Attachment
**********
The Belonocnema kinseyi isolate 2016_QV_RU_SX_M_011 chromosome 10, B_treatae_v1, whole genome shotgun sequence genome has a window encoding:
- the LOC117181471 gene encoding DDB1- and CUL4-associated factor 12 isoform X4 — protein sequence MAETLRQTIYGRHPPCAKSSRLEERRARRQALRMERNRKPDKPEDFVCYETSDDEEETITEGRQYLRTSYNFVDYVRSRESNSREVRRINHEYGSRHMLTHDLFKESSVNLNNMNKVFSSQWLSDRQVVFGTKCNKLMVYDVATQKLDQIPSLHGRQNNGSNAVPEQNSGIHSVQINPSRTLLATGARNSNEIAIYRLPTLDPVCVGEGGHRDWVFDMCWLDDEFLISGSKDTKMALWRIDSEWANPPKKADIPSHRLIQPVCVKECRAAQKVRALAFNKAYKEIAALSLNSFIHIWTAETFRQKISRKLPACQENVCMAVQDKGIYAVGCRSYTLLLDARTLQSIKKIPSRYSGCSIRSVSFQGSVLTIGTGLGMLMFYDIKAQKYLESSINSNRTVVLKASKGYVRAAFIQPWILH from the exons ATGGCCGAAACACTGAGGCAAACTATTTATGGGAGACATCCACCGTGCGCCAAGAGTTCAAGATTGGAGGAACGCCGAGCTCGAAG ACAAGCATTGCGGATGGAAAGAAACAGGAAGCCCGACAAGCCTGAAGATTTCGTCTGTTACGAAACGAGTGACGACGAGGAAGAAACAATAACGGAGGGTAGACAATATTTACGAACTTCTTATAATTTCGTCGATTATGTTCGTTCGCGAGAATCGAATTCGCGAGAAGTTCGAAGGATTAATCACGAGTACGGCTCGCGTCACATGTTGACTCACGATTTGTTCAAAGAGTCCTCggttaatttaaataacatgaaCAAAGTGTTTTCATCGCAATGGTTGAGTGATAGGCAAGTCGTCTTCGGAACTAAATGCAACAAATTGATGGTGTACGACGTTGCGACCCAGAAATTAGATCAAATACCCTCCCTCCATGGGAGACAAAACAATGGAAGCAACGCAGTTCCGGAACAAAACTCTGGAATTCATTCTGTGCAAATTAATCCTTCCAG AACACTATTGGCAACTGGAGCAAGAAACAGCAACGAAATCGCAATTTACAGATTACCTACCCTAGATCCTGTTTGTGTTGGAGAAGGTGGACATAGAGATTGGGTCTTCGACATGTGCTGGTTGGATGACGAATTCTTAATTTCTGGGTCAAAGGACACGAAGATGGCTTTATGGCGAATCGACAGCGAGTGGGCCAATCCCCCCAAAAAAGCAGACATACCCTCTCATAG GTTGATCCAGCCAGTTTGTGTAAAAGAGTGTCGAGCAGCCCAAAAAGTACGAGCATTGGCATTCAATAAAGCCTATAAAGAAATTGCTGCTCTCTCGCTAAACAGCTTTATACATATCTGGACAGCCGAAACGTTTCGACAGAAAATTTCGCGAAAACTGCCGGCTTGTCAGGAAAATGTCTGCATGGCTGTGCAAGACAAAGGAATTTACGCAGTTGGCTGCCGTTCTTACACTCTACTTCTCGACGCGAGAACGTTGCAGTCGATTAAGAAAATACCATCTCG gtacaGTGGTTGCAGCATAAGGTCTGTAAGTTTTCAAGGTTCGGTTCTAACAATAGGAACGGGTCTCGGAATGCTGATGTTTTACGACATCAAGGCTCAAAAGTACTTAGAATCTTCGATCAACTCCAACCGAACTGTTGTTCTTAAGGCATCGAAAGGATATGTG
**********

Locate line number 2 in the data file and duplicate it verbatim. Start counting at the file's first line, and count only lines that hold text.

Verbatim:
- the LOC117181471 gene encoding DDB1- and CUL4-associated factor 12 isoform X4 — protein sequence MAETLRQTIYGRHPPCAKSSRLEERRARRQALRMERNRKPDKPEDFVCYETSDDEEETITEGRQYLRTSYNFVDYVRSRESNSREVRRINHEYGSRHMLTHDLFKESSVNLNNMNKVFSSQWLSDRQVVFGTKCNKLMVYDVATQKLDQIPSLHGRQNNGSNAVPEQNSGIHSVQINPSRTLLATGARNSNEIAIYRLPTLDPVCVGEGGHRDWVFDMCWLDDEFLISGSKDTKMALWRIDSEWANPPKKADIPSHRLIQPVCVKECRAAQKVRALAFNKAYKEIAALSLNSFIHIWTAETFRQKISRKLPACQENVCMAVQDKGIYAVGCRSYTLLLDARTLQSIKKIPSRYSGCSIRSVSFQGSVLTIGTGLGMLMFYDIKAQKYLESSINSNRTVVLKASKGYVRAAFIQPWILH from the exons ATGGCCGAAACACTGAGGCAAACTATTTATGGGAGACATCCACCGTGCGCCAAGAGTTCAAGATTGGAGGAACGCCGAGCTCGAAG ACAAGCATTGCGGATGGAAAGAAACAGGAAGCCCGACAAGCCTGAAGATTTCGTCTGTTACGAAACGAGTGACGACGAGGAAGAAACAATAACGGAGGGTAGACAATATTTACGAACTTCTTATAATTTCGTCGATTATGTTCGTTCGCGAGAATCGAATTCGCGAGAAGTTCGAAGGATTAATCACGAGTACGGCTCGCGTCACATGTTGACTCACGATTTGTTCAAAGAGTCCTCggttaatttaaataacatgaaCAAAGTGTTTTCATCGCAATGGTTGAGTGATAGGCAAGTCGTCTTCGGAACTAAATGCAACAAATTGATGGTGTACGACGTTGCGACCCAGAAATTAGATCAAATACCCTCCCTCCATGGGAGACAAAACAATGGAAGCAACGCAGTTCCGGAACAAAACTCTGGAATTCATTCTGTGCAAATTAATCCTTCCAG AACACTATTGGCAACTGGAGCAAGAAACAGCAACGAAATCGCAATTTACAGATTACCTACCCTAGATCCTGTTTGTGTTGGAGAAGGTGGACATAGAGATTGGGTCTTCGACATGTGCTGGTTGGATGACGAATTCTTAATTTCTGGGTCAAAGGACACGAAGATGGCTTTATGGCGAATCGACAGCGAGTGGGCCAATCCCCCCAAAAAAGCAGACATACCCTCTCATAG GTTGATCCAGCCAGTTTGTGTAAAAGAGTGTCGAGCAGCCCAAAAAGTACGAGCATTGGCATTCAATAAAGCCTATAAAGAAATTGCTGCTCTCTCGCTAAACAGCTTTATACATATCTGGACAGCCGAAACGTTTCGACAGAAAATTTCGCGAAAACTGCCGGCTTGTCAGGAAAATGTCTGCATGGCTGTGCAAGACAAAGGAATTTACGCAGTTGGCTGCCGTTCTTACACTCTACTTCTCGACGCGAGAACGTTGCAGTCGATTAAGAAAATACCATCTCG gtacaGTGGTTGCAGCATAAGGTCTGTAAGTTTTCAAGGTTCGGTTCTAACAATAGGAACGGGTCTCGGAATGCTGATGTTTTACGACATCAAGGCTCAAAAGTACTTAGAATCTTCGATCAACTCCAACCGAACTGTTGTTCTTAAGGCATCGAAAGGATATGTG